Taoiseach Enda Kenny has said he he hopes insolvency legislation will be in the Dáil before the summer break, but emphasised that it will only be of benefit to individuals genuinely in distress with their debts.
The Personal Insolvency Bill, when put into law, will give mortgage holders greater flexibility in restructuring their payments and in some cases, could see seriously struggling individuals have debts written off.
It comes after new figures released today by the Central Bank confirmed that more than one in 10 Irish residential mortgage accounts are in arrears of over 90 days, and with Mr Kenny earlier this week having described the mortgage crisis as the single most important issue facing the State.
However, he is insisting the Government will only help those most in need.
"I think I should make it clear that where government assistance will come here is in respect of people who are genuinely in distress and who cannot meet their mortgages."
Meanwhile housing charity Threshold said the new Central Bank figures indicate a grave crisis.
Director of the organisation Bob Jordan accused the Government of delaying plans to help the situation.
He said there was also an urgent need for independent advice for distressed homeowners when dealing with lenders.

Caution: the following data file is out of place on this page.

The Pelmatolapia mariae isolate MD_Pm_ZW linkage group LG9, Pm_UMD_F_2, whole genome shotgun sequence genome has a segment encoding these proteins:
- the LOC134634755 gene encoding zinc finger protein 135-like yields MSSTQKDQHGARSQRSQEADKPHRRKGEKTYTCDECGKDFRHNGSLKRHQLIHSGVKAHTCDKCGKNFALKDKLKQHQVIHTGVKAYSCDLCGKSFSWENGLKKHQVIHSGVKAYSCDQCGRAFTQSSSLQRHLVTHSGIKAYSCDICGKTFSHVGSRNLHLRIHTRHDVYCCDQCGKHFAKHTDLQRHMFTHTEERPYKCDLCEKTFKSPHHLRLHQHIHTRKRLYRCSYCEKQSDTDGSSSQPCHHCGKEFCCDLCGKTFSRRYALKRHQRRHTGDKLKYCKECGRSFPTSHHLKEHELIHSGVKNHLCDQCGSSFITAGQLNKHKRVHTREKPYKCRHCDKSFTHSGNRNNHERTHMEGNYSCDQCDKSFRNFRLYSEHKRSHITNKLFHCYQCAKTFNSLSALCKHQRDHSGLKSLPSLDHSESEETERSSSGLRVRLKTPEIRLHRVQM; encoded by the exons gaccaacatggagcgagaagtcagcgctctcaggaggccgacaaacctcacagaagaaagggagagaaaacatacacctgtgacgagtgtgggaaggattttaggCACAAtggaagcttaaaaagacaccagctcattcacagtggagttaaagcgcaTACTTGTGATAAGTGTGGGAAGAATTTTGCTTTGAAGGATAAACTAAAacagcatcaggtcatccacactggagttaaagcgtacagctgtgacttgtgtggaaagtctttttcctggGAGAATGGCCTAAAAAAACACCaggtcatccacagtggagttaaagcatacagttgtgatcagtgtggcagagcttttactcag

“Mortgage arrears have been increasing now for almost four years,” Mr Jordan added.
“The crisis in our housing market is worsening and, yet, the Government continues to delay over implementing effective policies to help the situation.”
He said the Government’s Personal Insolvency Bill should be published as soon as possible.
Meanwhile, New Beginnings, a group of lawyers offering free services to mortgage holders in danger of repossession, criticised the “reckless lending” of banks and financial institutions over the last number of years.
A spokesman said the current crisis did not happen by accident.
“At its heart, the crisis was created by financial institutions, aided by government action, lending recklessly into the residential property market having the singular effect of driving up prices,” he went on.
“This, in turn, meant young families needed to borrow extraordinary sums of money in order to acquire modest homes.”
Meanwhile Fianna Fáil has accused the Government of "sitting on its hands" in relation to the issue
The party's Seanad Finance Spokesperson Darragh O’Brien said the coalition was "paralysed by the scale of the mortgage crisis".
"n the first three months of the year a further 6,685 mortgages fell into arrears of more than 90 days, almost 560 every week," Senator O'Brien said.
“The Personal Insolvency Bill has been delayed and there appears to be no prospect that a new insolvency regime for individual borrowers will be in place before next year.
"The Government and the banks are not doing enough to tackle this crisis and alleviate the pressure on thousands of families across the country," he added.
"This crisis demands leadership and action and the Government has failed to step up to the mark.”